Skin care is not something most new dog owners consider before bringing a dog into their home. Skin disease (which includes the dog’s ears) is a source of severe irritation for dogs and dog owners. Dogs do have naturally occurring oils that help protect and condition the fur. Baths done too frequently can strip these oils and cause dryness to the skin and coat in healthy dogs. Allergies usually manifest on the dog’s skin, unlike humans who most commonly have respiratory symptoms (i.e., sneezing, watery eyes). Dogs who swim are at risk of getting water in their ears which are a major cause of ear infections. Unfortunately, whatever the cause of the skin disease, the symptoms typically all look the same. Treatment for each skin disease depends on the underlying cause and once that has been established, our veterinarians can formulate a specific treatment plan.
What are the causes, symptoms & treatment of bacterial skin infections?
Most bacterial skin infections are secondary to another skin disease. For example, a dog may have allergies which irritate the skin and then bacteria thrive on the irritated skin surface. Bacterial skin infections usually cause redness, itchiness, foul smell and discharge from the skin. “Hot Spots” are a common primary bacterial infection that we see most commonly during our hot, humid summers. Hot spots start as a small irritation on the skin which quickly spread over the surface of the skin. Hot spots are very smelly, with lots of gooey discharge at the site of the lesion and they are quite painful for the dog. Some breeds, like Golden Retrievers, are prone to developing hot spots. Treatment for these involves shaving the area, keeping the area dry, anti-inflammatory creams and antibiotics. The use of Essential Fatty Acids (Omega 3/6) helps to reduce the incidence of hot spots in dogs.
What are the causes, symptoms, and treatment for ringworm?
The classic symptom of Ringworm is circular skin lesions that are red, raised, and irritated looking. However, the name is misleading because Ringworm is not a worm and the lesions are not always ring-shaped. Ringworm is a fungal skin infection. It is very contagious to other pets and to people too. The fungus likes to attach and feed on the hair follicles which causes hair loss to the areas. As the fungus multiplies, more and more lesions form. Treatment for ringworm typically involves an antifungal medication (sometimes oral or topical or both – depending on the severity of the disease). Environment disinfection is also required because the microscopic fungal spores are spread through contact. If you suspect your dog has Ringworm, please call our hospital as soon as possible for recommendations.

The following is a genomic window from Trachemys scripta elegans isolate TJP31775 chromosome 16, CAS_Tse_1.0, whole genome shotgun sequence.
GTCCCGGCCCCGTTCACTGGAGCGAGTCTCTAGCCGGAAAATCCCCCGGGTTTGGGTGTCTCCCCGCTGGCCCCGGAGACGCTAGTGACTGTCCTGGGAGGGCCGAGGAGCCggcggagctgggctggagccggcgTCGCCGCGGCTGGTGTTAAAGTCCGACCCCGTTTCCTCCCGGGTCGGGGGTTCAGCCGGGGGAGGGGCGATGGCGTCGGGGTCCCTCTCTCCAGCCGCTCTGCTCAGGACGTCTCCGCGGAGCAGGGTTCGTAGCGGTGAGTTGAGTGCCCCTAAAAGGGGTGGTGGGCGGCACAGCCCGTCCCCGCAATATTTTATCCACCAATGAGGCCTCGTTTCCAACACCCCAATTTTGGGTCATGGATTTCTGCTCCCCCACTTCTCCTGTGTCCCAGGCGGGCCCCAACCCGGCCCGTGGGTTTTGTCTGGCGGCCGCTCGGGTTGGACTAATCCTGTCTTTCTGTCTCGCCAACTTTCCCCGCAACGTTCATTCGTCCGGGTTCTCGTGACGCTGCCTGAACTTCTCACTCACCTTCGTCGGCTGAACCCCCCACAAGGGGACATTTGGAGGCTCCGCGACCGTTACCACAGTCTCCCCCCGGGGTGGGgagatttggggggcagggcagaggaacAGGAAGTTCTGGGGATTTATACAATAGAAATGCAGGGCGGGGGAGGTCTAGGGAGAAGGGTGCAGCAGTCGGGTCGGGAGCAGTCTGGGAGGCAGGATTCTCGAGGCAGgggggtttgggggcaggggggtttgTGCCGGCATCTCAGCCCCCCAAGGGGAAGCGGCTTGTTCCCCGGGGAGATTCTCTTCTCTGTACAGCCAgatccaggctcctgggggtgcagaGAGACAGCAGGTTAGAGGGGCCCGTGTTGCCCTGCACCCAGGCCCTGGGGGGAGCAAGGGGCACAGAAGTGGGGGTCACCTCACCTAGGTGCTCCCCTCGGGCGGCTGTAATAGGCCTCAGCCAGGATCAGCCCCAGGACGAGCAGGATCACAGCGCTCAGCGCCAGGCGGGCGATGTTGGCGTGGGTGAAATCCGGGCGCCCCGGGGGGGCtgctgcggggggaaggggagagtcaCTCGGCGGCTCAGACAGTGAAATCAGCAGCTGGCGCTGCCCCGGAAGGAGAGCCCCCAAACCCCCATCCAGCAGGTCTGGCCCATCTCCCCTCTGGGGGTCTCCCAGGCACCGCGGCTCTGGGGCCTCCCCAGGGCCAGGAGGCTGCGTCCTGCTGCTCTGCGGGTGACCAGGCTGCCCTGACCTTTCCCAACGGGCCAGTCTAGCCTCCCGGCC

What are the causes and treatment for allergic skin diseases?
Allergic skin disease can be caused by an allergy to food or inhaled allergens. Environment allergies can also be manifested on the dog’s skin. If your dog has a food allergy, the usual culprit is the protein source (such as a chicken allergy). There are diets designed for dogs who have food allergies. Inhaled or environment allergens are more difficult to deal with because unless the owner is willing to move, the dog will have continued contact with the things that are causing the problem. Some inhaled or environmental allergies are seasonal (usually seen in spring and summer) but some dogs can be allergic to household plants or dust in the house. Our veterinarians can help by formulating a treatment plan that will help to meet your dog’s specific needs.
What are the causes and treatments for parasitic skin diseases?
There are many parasites that can cause skin diseases in dogs. The most common include flea allergy and manage. Some dogs are allergic to the bite given by the flea and can have quite a severe skin reaction as a result. There are two main types of mange that can affect dogs. Sarcoptic mange (also known as scabies) is a contagious skin parasite. The scabies mite burrows through the skin which results in severe irritation and inflammation of the skin. The other type of mange is Demodectic mange (also known as Demodex). The Demodex mite is considered naturally occurring in the skin of the dog and it is not usually a troublemaker. Sometimes the mite population bloom to large numbers and the dog will start to show symptoms of hair loss and itchiness. There are also other types of parasitic skin disease so if you suspect your pet has a problem, please contact our hospital to discuss your next step.
What are the causes and treatment for hormonal skin diseases?
Hormones play an important role in maintaining a healthy skin coat. There are several skin disorders that can occur due to an imbalance in the internal endocrine system. One of the most common imbalances is Hypothyroidism. In this condition, the thyroid gland does not produce enough thyroid hormone which results in weight gain, hair loss, and poor hair regrowth. Hypothyroid dogs can also have thickened skin and scaly patches on their skin. Another common disorder is Hypoadrenocorticism (also known as Cushing’s disease). Cushing’s disease is a disorder of the adrenal glands in the body and it can cause hair loss, severe dandruff, and pigmented skin to name a few symptoms. There are many other hormonal skin diseases so if you suspect your dog may have a problem, please contact us to schedule an appointment.